The gene editing tech is encountering the same obstacles as stem cell research did in the 90s, but on a whole new level.
By Ankita Rao | MOTHERBOARD
It’s hard to discuss CRISPR without discussing, even tangentially, the issue of abortion. The gene editing technology has now been applied to viable human embryos, opening up a door to editing genetic code in future humans. But there’s an age-old debate, especially in the United States, over using embryos for scientific research, that has higher stakes than ever.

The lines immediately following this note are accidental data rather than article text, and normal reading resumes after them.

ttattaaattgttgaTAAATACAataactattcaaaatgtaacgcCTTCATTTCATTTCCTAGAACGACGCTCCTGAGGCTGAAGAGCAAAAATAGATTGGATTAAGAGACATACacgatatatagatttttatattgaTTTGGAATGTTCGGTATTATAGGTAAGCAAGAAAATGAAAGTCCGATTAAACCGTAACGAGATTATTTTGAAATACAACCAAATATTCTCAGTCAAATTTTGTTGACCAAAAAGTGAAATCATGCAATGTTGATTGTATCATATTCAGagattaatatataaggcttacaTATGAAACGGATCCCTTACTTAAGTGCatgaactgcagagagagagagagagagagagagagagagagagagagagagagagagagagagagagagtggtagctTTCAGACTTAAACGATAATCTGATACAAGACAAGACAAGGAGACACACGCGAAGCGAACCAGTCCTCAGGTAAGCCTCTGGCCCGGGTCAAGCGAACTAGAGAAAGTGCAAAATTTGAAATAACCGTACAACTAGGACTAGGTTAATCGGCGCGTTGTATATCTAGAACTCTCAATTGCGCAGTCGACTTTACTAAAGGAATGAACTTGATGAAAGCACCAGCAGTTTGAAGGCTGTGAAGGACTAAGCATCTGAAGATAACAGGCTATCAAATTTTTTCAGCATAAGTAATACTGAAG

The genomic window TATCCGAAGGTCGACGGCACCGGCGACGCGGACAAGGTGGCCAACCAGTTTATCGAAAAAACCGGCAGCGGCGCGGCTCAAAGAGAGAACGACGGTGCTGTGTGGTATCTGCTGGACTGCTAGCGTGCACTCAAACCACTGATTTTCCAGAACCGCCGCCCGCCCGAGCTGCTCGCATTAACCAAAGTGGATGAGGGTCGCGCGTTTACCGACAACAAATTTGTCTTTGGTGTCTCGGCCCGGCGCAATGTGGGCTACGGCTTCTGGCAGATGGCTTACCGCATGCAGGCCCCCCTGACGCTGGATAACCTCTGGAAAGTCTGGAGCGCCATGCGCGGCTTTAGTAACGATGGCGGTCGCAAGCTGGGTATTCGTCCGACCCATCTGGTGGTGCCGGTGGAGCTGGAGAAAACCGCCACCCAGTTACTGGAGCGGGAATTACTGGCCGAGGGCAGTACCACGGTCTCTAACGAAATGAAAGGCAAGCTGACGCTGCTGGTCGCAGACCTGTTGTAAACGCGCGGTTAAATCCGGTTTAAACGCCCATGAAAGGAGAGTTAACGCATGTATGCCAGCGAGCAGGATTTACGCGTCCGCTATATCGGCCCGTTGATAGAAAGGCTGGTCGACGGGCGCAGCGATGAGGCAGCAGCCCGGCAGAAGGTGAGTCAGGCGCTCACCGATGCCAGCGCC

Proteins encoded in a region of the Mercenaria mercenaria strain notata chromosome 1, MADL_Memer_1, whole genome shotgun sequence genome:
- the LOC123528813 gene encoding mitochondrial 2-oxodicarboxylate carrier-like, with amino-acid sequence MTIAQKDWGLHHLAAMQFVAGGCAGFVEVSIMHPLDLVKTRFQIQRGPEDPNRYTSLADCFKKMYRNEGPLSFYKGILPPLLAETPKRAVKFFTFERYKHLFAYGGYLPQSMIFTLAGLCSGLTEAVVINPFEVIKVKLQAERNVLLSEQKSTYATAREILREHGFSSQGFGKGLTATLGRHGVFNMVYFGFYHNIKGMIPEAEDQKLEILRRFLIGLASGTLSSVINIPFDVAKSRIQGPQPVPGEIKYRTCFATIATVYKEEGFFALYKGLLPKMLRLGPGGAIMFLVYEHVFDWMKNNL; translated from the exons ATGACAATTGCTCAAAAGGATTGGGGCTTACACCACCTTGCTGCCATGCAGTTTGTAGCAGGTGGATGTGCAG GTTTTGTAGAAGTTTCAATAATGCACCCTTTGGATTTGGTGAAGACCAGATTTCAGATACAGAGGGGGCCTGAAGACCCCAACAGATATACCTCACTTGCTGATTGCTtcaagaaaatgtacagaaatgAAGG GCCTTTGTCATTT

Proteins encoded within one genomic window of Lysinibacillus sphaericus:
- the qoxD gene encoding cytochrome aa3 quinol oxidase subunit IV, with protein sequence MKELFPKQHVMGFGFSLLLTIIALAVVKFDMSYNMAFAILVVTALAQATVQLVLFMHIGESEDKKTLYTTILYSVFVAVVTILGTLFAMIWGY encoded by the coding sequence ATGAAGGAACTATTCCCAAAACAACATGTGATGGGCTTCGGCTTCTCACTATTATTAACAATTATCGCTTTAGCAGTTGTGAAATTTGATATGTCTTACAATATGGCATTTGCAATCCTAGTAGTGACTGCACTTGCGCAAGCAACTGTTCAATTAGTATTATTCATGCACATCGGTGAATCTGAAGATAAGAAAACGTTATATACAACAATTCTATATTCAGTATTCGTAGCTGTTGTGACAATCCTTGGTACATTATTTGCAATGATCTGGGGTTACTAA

We don’t have to look too far into the past to know how this might go. A decade ago, under the George W. Bush administration, the US government had to grapple with two very different views of stem cell research. On one end, anti-abortion activists and establishment conservatives like then-advisor Karl Rove wanted to outlaw research on cells derived from human embryos. On the other, scientists and research groups said these cells could help develop cures for illnesses like spinal cord injuries or neurological disorders.